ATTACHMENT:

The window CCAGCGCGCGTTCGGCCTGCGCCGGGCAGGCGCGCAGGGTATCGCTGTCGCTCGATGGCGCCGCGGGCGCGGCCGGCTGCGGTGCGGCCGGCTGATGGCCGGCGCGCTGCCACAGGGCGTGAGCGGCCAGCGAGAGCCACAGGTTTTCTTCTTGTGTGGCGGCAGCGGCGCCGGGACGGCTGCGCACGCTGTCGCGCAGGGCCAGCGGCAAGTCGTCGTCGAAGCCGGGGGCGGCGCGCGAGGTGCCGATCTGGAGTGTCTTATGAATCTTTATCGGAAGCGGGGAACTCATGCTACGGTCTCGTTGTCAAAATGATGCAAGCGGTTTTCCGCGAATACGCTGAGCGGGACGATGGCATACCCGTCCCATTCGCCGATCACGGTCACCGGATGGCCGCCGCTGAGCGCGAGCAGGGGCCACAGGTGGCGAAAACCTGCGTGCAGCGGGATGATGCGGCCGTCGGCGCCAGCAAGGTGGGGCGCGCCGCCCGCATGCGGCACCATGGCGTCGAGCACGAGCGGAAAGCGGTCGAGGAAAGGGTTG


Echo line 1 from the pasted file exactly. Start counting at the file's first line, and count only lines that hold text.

The window CCAGCGCGCGTTCGGCCTGCGCCGGGCAGGCGCGCAGGGTATCGCTGTCGCTCGATGGCGCCGCGGGCGCGGCCGGCTGCGGTGCGGCCGGCTGATGGCCGGCGCGCTGCCACAGGGCGTGAGCGGCCAGCGAGAGCCACAGGTTTTCTTCTTGTGTGGCGGCAGCGGCGCCGGGACGGCTGCGCACGCTGTCGCGCAGGGCCAGCGGCAAGTCGTCGTCGAAGCCGGGGGCGGCGCGCGAGGTGCCGATCTGGAGTGTCTTATGAATCTTTATCGGAAGCGGGGAACTCATGCTACGGTCTCGTTGTCAAAATGATGCAAGCGGTTTTCCGCGAATACGCTGAGCGGGACGATGGCATACCCGTCCCATTCGCCGATCACGGTCACCGGATGGCCGCCGCTGAGCGCGAGCAGGGGCCACAGGTGGCGAAAACCTGCGTGCAGCGGGATGATGCGGCCGTCGGCGCCAGCAAGGTGGGGCGCGCCGCCCGCATGCGGCACCATGGCGTCGAGCACGAGCGGAAAGCGGTCGAGGAAAGGGTTG